Frequently Asked Questions
Currently Match My Whale is focused on whale identification research off the shores of Australia. We are working on expanding to locations around the world. Our first planned expansion is the Hawaiian breeding grounds of the North Pacific humpback whale population.
In the meantime, we accept photo donations taken worldwide; however, these photographs will simply be stored and not added to the catalog.
Only registered users
“SPLASH scoring” is assigning a numerical score assessing the overall quality of a photo. If a photograph is too blurry or only half the fluke is visible, for example, we use this step to screen it out of the catalog.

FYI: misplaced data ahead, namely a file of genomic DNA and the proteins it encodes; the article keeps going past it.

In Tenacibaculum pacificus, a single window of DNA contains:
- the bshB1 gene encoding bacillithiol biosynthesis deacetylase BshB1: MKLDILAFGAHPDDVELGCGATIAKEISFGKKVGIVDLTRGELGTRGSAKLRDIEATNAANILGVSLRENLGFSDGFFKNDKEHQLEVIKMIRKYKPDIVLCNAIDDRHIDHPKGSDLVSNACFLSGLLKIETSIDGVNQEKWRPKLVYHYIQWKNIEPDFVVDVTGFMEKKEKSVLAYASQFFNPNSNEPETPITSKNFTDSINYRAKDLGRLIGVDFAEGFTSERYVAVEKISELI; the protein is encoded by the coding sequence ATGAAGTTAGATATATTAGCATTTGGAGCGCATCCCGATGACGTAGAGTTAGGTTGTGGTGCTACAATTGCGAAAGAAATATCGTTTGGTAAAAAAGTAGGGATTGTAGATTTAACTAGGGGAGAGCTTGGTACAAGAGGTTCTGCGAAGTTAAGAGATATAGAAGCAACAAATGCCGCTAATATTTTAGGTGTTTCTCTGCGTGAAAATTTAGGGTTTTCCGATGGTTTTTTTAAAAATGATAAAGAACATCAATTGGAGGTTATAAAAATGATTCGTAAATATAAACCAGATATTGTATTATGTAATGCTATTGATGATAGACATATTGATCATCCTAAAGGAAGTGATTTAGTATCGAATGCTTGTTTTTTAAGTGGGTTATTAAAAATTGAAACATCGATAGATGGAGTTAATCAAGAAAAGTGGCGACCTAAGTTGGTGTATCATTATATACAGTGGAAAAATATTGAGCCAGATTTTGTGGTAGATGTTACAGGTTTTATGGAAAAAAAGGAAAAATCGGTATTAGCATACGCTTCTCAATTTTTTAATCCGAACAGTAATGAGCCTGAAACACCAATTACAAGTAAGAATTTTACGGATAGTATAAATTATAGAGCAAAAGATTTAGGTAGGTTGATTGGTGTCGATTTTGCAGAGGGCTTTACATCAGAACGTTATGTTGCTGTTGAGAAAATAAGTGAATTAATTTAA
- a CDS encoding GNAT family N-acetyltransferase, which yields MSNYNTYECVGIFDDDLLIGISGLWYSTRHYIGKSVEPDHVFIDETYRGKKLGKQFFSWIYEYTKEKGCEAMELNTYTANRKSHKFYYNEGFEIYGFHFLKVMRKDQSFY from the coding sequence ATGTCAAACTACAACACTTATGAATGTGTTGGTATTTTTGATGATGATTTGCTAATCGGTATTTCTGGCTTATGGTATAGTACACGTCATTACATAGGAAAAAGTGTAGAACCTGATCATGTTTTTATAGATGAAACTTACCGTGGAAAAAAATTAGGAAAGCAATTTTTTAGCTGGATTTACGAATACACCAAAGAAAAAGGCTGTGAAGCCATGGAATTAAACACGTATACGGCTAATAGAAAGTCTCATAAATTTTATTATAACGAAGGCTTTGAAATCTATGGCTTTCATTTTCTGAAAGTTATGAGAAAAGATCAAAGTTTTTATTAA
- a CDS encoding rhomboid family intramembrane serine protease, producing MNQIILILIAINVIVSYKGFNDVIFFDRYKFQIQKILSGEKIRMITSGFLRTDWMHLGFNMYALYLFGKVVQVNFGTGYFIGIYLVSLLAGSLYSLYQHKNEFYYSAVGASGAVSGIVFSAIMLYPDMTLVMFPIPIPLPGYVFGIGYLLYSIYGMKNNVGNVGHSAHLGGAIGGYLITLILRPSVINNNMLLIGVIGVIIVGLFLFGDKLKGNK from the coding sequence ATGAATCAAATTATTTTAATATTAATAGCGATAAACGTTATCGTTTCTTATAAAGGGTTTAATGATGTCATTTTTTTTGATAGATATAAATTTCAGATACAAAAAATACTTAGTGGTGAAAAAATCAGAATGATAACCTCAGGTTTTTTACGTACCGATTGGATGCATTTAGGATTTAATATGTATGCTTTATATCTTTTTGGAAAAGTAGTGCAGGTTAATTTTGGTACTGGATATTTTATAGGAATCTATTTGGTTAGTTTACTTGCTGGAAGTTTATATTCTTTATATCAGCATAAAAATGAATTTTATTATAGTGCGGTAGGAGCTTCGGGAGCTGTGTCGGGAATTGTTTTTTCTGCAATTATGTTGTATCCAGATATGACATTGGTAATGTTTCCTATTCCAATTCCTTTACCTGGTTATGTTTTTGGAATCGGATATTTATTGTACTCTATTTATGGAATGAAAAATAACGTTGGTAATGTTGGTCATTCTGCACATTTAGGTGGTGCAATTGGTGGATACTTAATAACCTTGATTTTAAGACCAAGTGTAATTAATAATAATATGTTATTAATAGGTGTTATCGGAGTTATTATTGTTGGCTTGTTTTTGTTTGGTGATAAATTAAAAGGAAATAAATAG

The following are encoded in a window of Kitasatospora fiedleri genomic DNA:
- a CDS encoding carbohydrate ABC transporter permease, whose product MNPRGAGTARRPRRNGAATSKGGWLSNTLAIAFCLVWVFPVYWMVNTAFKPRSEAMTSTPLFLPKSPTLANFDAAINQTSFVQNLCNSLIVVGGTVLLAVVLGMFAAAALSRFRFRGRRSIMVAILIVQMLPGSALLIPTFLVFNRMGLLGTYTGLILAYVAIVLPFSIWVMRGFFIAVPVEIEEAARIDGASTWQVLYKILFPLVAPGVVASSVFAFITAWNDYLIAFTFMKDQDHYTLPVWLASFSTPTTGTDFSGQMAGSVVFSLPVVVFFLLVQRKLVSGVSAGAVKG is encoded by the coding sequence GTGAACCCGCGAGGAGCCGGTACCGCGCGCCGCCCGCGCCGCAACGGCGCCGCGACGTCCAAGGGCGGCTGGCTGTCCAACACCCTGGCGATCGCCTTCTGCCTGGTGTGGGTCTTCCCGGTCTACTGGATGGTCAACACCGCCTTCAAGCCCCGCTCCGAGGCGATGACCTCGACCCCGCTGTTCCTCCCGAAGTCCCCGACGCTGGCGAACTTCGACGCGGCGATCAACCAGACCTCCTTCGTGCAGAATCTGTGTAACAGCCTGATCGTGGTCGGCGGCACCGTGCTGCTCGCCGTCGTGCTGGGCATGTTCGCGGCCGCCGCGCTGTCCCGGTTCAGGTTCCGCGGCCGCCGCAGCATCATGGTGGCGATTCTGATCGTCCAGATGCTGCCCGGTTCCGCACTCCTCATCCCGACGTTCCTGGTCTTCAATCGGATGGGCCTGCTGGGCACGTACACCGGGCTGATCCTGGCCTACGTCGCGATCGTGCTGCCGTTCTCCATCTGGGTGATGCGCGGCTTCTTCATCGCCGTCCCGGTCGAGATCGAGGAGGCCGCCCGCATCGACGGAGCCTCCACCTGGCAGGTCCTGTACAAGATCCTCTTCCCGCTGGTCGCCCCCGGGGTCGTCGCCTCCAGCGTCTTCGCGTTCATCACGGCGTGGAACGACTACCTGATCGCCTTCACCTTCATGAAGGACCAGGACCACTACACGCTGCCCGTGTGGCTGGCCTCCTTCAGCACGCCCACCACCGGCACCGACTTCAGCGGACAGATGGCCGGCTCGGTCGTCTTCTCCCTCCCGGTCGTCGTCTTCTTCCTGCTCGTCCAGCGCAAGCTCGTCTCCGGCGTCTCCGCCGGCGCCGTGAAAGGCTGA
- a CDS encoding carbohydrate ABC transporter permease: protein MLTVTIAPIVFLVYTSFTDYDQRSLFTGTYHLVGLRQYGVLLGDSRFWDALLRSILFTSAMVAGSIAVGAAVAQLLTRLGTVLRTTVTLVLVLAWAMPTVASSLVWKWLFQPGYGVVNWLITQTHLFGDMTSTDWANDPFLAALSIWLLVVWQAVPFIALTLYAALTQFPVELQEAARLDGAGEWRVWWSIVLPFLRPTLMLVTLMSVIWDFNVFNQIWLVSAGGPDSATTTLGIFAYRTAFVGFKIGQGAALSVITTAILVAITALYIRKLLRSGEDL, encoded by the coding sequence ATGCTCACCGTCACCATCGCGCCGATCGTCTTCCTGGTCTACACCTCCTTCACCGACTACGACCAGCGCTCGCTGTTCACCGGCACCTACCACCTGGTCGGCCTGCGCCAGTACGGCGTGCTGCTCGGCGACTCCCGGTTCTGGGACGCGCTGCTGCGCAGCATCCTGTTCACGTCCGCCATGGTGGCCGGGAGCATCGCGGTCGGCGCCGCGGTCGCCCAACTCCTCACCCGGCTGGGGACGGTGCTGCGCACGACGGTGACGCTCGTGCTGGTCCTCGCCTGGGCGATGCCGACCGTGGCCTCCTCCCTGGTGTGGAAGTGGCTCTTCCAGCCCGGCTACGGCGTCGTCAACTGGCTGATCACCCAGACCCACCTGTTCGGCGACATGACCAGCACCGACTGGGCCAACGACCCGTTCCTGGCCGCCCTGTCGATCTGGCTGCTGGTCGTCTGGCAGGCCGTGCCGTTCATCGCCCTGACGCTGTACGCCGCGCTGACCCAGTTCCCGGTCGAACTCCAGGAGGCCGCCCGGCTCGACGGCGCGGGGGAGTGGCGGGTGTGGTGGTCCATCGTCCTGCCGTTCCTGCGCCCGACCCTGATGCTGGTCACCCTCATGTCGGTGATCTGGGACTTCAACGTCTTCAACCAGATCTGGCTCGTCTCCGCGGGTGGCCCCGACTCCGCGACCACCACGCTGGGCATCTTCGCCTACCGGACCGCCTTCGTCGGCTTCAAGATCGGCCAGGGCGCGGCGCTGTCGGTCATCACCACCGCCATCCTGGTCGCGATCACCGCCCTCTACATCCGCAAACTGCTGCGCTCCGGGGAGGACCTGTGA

“Classifying” photographs is sorting photos according to the pattern of black or white pigmentation on a whale's fluke. This is done to help narrow the photographs used for comparison when matching. Instead of comparing your match photo to all the other photographs in the catalog, you compare it against only those with a similar pigmentation pattern.
“Matching” is a process of comparing fluke photos to see if the same whale has been photographed at a different time and location.
Photo identification is a non-invasive form of research, meaning the animals are not put at any risk of infection from being tagged, or subjected to any undue stress. It is also much more cost-effective, as tags are very expensive equipment and are often lost as they fall off the whales.